Analysis: Is fragile support for Sweden's COVID-19 strategy fracturing?

People enjoy the warm evening weather in Malmo, Sweden, Tuesday May 26, 2020. (Johan Nilsson/TT via AP)
People enjoy the warm evening weather in Malmo, Sweden, Tuesday May 26, 2020. (Johan Nilsson/TT via AP) Copyright Johan Nilsson/AP
Copyright Johan Nilsson/AP
By Darren McCaffrey
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The number of respondents who said they had “very or quite high confidence” in the government’s ability to handle COVID-19 plummeted from 63% in April to 45% in June.


Sweden has announced a series of measures to ease restrictions over the coming weeks. From Saturday, people without symptoms can travel freely within the country. On Sunday, elite sports will return but without spectators, and next Monday, universities and upper secondary schools may reopen.

But hold on a second! I thought Sweden hadn’t gone into lockdown?

As we have explored here before, the country certainly didn’t impose a full lockdown, though substantial measures were taken. But was it enough? For months now a debate has raged elsewhere, while in Sweden, a tentative consensus seemed to exist. That the right decisions were being taken at the right time.

That fragile acceptance of the government and its scientists, however, seems to be fracturing. Yesterday, at the first party leaders’ debate in parliament since the pandemic began, opposition politicians went after Prime Minister Stefan Löfven, saying Sweden’s high death rate represented serious failures.

The country’s death rate per million remains below some of Europe’s hardest-hit nations, like the UK and Spain, but it is ten times that of Norway and eight times that of Finland.

Criticism has come from opposition quarters about testing and the lack of protective gear for care homes, which have been particularly badly hit by the virus. Meanwhile, a survey by pollster Novus showed support among the public is waning. The number of respondents who said they had “very or quite high confidence” in the government’s ability to handle the coronavirus plummeted to 45 per cent in June from 63 per cent in April.

And questions are being asked of state epidemiologist Anders Tegnell. Recently, he admitted that too many people had died. “If we would encounter the same disease, with exactly what we know about it today, I think we would land midway between what Sweden did and what the rest of the world did,” he said during an interview with Sveriges Radio last week.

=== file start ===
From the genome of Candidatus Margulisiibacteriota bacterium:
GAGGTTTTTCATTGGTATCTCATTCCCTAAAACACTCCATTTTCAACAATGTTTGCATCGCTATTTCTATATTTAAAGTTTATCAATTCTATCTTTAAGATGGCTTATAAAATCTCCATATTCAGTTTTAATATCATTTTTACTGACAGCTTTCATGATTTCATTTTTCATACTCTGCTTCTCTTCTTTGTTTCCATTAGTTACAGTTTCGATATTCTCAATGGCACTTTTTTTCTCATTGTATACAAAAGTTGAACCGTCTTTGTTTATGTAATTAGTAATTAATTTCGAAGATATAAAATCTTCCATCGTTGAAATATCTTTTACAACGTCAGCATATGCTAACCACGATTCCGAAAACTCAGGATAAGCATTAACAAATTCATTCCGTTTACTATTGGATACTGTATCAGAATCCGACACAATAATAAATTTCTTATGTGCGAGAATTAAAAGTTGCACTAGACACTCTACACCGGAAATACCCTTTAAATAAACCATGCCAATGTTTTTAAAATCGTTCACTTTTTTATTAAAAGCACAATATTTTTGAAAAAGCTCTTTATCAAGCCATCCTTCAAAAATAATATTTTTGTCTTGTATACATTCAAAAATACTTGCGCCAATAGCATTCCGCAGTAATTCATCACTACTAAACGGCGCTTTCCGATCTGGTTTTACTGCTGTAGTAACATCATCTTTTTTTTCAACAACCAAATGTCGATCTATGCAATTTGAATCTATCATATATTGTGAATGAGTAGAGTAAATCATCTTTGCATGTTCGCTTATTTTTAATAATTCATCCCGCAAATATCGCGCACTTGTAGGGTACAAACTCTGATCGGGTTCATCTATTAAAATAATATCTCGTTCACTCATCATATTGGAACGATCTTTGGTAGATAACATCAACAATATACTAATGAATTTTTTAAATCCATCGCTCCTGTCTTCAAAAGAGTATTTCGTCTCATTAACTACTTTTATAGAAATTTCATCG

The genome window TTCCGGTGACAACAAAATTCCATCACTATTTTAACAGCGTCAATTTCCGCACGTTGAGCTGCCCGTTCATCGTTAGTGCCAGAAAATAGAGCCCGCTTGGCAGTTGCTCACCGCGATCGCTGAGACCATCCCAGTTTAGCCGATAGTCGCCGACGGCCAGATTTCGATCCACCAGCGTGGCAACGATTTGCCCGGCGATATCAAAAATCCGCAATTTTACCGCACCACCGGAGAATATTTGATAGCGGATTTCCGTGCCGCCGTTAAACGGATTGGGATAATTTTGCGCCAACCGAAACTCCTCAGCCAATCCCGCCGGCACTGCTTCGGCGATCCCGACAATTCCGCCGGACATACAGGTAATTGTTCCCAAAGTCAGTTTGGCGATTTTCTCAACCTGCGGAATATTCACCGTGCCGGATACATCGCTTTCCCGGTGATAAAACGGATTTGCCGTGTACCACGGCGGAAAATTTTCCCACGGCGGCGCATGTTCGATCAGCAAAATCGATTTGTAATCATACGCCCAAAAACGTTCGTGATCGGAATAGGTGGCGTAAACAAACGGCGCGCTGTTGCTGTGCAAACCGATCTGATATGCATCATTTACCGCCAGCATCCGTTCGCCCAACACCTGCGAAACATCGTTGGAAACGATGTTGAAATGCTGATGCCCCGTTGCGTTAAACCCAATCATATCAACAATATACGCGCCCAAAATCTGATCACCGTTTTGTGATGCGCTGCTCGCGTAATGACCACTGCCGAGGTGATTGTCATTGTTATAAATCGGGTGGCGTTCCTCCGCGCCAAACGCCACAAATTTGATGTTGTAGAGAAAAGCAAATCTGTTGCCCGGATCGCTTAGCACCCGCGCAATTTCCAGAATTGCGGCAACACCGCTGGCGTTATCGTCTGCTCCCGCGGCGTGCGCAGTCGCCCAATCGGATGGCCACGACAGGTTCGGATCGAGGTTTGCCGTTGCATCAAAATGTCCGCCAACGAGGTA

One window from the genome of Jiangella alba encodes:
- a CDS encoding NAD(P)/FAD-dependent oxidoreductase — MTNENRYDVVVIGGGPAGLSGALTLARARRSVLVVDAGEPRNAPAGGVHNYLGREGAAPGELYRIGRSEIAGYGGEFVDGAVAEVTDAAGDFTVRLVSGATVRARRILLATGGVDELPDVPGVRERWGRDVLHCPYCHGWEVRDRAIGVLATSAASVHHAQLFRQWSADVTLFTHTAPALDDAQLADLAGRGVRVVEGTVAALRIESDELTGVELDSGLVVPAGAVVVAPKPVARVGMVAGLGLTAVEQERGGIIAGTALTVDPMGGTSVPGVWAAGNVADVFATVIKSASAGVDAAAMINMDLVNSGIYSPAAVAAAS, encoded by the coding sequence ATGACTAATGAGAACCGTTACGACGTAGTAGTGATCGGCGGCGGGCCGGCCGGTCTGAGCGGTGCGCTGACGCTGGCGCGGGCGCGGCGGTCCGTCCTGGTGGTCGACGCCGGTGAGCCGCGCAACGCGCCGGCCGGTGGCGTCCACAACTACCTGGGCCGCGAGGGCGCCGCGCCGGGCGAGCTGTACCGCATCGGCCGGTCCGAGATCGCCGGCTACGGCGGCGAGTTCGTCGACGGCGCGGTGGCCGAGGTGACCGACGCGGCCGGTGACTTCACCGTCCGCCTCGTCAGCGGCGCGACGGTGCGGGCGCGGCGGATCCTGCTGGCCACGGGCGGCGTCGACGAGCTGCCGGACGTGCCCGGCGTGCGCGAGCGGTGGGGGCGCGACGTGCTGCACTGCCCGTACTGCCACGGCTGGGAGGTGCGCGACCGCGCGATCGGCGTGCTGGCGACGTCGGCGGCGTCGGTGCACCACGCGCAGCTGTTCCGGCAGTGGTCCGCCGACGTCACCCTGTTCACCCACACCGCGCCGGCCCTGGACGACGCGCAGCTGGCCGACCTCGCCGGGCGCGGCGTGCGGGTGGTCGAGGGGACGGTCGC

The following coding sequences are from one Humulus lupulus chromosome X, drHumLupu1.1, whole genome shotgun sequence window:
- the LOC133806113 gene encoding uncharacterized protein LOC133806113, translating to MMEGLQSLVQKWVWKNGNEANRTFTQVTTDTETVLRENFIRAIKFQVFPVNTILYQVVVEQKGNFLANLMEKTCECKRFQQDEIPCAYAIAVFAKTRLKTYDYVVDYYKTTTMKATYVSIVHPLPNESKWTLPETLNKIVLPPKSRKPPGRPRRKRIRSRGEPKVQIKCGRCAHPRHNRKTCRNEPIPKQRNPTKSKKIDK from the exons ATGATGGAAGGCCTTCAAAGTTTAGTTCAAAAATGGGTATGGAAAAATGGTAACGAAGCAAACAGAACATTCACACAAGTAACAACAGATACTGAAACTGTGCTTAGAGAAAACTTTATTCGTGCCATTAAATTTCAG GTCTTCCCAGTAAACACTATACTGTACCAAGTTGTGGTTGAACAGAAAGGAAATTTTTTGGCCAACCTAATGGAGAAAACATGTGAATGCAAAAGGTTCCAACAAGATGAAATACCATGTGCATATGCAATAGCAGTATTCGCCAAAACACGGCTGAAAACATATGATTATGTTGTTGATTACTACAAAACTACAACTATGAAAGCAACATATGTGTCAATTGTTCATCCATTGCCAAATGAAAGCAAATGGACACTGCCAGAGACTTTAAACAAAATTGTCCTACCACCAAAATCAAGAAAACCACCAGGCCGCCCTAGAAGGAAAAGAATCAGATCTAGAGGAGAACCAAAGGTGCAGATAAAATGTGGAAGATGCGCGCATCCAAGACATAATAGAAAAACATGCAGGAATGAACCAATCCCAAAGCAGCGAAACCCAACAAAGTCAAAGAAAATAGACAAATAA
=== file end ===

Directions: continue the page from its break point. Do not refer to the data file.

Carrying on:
Yesterday, Sweden’s public health agency conceded that around one million people, a tenth of the country's population, had travelled abroad in late February and early March, meaning hundreds of different people may have brought the virus back to the Nordic country.

It is difficult not to conclude that Sweden’s handling of the crisis has damaged its reputation abroad. Just yesterday, Slovakia, in announcing its border reopening, excluded Sweden and many others have done likewise. It is also possible that public trust in government, science and institutions will take a significant hit.

This narrative is not simply confined to Sweden. A senior scientist in the UK yesterday claimed that the death toll there could have been halved if the country had locked down only a week earlier. The government in Spain under Pedro Sánchez has been beset by infighting and opposition since mid-April over the decisions his precarious administration has taken. And in Italy, Prime Minister Giuseppe Conte has confirmed he'll give evidence on Friday to an inquiry on why an early lockdown was not imposed in the Bergamo area, the epicentre of the country’s pandemic.

Sweden is still hoping that, despite the mistakes made in the past few months, ultimately it has still taken the right course. That the country is learning lessons and has seen higher rates of infection should mean that, in any second wave, it will be better protected than its neighbours.

As the virus continues to spread, and infections continue to creep up and claim more lives, it will be years, not weeks or months, before any judgement can be made on who got it right.

Darren McCaffrey is Euronews' political editor.

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